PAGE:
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THE

HISTORY

OF

THE DECLINE AND FALL

OF THE

ROMAN EMPIRE.

CHAPTER XIV.

Troubles after the abdication of Diocletian.—Death of Constantius.-Elevation of Constantine and Mawentius.-Sia emperors at the same time.— Death of Marimian and Galerius.—Wictories of Constantine over Maalentius and Licinius.-Reunion of the empire under the authority of Constantine.

THE balance of power established by Diocletian CHAP. subsisted no longer than while it was sustained by the firm and dexterous hand of the founder. It required Period of such a fortunate mixture of different tempers and .." abilities, as could scarcely be found or even expected on, a second time; two emperors without jealousy, two-oo: Caesars without ambition, and the same general interest invariably pursued by four independent princes. The abdication of Diocletian and Maximian was succeeded by eighteen years of discord and confusion. The empire was afflicted by five civil wars; and the remainder of the time was not so much a state of

VOL. II. B

CHAP.
XIV.

Character and situa

tranquillity as a suspension of arms between several
hostile monarchs, who, viewing each other with an
eye of fear and hatred, strove to increase their re-
spective forces at the expense of their subjects.
As soon as Diocletian and Maximian had resigned

ion the purple, their station, according to the rules of the

stantius.

new constitution, was filled by the two Caesars, Constantius and Galerius, who immediately assumed the title of Augustus." The honours of seniority and precedence were allowed to the former of those princes, and he continued, under a new appellation, to administer his ancient department of Gaul, Spain, and Britain. The government of those ample provinces was sufficient to exercise his talents, and to satisfy his ambition. Clemency, temperance, and moderation, distinguished the amiable character of Constantius, and his fortunate subjects had frequently occasion to compare the virtues of their sovereign with the passions of Maximian, and even with the arts of Diocletian." Instead of imitating their eastern pride and magnificence, Constantius preserved the modesty of a Roman prince. He declared, with unaffected sincerity, that his most valued treasure was in the hearts of his people, and that, whenever the dignity of the throne, or the danger of the state, required any extraordinary supply, he could depend with confidence on their gratitude and liberality." The provincials of Gaul, Spain, and Britain, sensible CHAP.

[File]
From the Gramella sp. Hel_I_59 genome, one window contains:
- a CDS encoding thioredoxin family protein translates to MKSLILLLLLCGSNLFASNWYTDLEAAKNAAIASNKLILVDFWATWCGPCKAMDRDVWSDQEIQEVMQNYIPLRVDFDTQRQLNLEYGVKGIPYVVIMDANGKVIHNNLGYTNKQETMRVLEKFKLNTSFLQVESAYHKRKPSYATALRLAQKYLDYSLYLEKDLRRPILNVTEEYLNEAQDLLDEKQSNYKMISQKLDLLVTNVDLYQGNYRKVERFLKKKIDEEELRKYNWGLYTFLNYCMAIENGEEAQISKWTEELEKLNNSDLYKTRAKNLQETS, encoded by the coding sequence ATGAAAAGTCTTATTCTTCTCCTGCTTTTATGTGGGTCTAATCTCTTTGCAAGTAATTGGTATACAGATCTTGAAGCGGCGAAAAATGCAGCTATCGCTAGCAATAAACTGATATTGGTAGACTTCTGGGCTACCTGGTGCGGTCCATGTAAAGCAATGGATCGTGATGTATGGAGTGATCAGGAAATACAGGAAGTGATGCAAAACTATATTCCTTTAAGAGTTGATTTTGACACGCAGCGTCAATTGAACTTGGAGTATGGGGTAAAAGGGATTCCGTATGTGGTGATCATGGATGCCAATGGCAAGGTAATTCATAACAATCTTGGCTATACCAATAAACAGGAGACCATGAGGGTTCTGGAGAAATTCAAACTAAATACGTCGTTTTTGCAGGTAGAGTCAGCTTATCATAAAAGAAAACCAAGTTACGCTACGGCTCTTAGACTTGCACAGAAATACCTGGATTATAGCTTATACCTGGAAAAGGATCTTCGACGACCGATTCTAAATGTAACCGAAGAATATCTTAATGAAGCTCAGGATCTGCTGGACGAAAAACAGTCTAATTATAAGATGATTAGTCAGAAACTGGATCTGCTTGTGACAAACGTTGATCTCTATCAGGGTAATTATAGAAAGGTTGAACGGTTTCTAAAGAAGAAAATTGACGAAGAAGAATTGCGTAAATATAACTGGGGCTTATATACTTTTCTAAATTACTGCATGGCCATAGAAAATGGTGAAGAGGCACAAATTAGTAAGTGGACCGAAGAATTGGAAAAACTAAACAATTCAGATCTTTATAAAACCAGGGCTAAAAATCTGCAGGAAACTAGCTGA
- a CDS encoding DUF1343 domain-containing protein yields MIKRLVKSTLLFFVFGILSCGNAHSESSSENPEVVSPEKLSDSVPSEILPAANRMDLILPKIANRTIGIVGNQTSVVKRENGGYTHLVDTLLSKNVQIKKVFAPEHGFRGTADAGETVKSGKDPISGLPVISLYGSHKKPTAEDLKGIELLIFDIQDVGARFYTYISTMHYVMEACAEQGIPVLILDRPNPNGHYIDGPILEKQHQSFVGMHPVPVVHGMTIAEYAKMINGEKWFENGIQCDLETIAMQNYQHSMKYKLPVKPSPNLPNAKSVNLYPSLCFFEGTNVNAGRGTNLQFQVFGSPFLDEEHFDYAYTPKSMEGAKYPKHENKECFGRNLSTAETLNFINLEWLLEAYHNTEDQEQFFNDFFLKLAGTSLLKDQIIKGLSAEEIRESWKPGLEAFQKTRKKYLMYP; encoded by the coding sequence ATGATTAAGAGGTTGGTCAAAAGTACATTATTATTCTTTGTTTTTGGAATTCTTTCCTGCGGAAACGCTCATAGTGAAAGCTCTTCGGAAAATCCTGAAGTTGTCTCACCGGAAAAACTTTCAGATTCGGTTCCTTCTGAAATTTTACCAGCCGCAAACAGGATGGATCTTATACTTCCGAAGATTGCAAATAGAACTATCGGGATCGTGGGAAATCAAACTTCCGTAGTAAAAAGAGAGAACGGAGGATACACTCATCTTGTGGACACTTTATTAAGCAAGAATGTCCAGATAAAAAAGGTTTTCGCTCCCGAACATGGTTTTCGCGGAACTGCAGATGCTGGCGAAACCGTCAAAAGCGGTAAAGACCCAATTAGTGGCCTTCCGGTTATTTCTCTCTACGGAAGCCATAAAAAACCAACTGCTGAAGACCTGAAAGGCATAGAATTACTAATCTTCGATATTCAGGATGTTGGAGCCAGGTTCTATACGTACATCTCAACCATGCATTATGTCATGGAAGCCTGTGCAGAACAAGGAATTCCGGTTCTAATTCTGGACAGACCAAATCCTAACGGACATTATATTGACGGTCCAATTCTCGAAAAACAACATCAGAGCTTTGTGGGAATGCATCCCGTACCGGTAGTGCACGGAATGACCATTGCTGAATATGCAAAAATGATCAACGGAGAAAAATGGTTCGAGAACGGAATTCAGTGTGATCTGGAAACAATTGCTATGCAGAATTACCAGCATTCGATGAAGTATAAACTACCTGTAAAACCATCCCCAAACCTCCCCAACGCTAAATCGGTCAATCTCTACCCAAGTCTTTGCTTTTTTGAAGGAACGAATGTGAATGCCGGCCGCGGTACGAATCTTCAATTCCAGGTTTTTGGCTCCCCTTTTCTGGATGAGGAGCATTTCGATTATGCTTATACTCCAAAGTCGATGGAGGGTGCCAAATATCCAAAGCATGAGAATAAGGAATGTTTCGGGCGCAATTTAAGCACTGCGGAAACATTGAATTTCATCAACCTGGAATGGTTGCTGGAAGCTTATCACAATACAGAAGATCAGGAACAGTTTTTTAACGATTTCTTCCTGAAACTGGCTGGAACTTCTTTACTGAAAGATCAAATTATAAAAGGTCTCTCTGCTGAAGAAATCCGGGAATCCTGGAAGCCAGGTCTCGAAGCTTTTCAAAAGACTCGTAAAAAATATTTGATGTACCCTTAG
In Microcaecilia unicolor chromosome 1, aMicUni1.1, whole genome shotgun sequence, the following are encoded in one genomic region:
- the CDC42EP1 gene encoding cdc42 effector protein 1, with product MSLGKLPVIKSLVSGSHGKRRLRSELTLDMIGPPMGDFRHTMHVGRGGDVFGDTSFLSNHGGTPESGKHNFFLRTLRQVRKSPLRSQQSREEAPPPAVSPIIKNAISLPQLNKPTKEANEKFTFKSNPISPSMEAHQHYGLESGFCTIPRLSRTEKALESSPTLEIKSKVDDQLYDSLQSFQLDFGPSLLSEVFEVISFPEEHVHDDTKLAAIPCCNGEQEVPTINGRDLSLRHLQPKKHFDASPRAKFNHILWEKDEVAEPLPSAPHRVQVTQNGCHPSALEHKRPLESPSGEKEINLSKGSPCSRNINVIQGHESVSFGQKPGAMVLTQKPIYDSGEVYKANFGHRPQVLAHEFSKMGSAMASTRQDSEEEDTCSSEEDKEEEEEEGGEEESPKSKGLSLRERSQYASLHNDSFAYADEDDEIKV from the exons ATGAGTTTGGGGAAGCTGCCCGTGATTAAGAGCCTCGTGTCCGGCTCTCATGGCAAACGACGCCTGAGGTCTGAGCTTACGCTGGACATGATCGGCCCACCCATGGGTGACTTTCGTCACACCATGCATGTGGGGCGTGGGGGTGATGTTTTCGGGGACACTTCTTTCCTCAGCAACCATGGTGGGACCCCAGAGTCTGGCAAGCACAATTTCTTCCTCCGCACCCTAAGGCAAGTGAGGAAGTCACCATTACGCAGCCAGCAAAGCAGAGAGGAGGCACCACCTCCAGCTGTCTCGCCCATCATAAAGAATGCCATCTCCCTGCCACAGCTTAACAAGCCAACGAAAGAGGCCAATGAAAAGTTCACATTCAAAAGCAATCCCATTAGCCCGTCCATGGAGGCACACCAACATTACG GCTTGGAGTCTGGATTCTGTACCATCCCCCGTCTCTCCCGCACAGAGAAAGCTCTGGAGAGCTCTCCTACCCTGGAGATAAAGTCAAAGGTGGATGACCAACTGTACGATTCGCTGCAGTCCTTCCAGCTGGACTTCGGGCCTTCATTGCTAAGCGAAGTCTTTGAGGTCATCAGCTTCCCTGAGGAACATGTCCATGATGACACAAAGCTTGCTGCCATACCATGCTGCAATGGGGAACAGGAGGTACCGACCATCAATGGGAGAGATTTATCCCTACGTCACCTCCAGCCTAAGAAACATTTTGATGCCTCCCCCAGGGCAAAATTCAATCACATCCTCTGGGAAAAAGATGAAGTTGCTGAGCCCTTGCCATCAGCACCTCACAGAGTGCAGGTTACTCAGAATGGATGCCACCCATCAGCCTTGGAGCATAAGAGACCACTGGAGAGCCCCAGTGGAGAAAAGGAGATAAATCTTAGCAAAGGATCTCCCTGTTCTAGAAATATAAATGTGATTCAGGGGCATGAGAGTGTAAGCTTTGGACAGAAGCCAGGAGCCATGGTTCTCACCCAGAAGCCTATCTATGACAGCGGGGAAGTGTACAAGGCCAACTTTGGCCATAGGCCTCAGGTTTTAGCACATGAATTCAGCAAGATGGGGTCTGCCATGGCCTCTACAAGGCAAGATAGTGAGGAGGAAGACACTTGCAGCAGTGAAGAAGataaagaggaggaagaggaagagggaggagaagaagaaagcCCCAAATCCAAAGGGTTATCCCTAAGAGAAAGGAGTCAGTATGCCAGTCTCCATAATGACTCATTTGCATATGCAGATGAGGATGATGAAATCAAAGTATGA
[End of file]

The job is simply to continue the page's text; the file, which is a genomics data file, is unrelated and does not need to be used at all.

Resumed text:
* M. de Montesquieu (Considerations sur la Grandeur et la Decadence des Romains, c. 17.) supposes, on the authority of Orosius and Eusebius, that, on this occasion, the empire, for the first time, was really divided into two parts. It is difficult, however, to discover in what respect the plan of Galerius differed from that of Diocletian.

* Hic non modo amabilis, sed etiam venerabilis Gallis fuit; praecipue quðd Diocletiani suspectam prudentiam, et Maximiani sanguinariam violentiam imperio ejus evaserant. Eutrop. Breviar. x, i.

• Divitiis Provincialium (mel. provinciarum) ac privatorum studens, fisci commodanon admodum affectans; ducensque melius publicas opes a privatis haberi, quam intra umum claustrum reservari. Id. ibid. He carried this maxim so far, that whenever he gave an entertainment, he was obliged to borrow a service of plate.

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of his worth, and of their own happiness, reflected with anxiety on the declining health of the emperor Constantius, and the tender age of his numerous family, the issue of his second marriage with the daughter of Maximian.

The stern temper of Galerius was cast in a very Q. Gale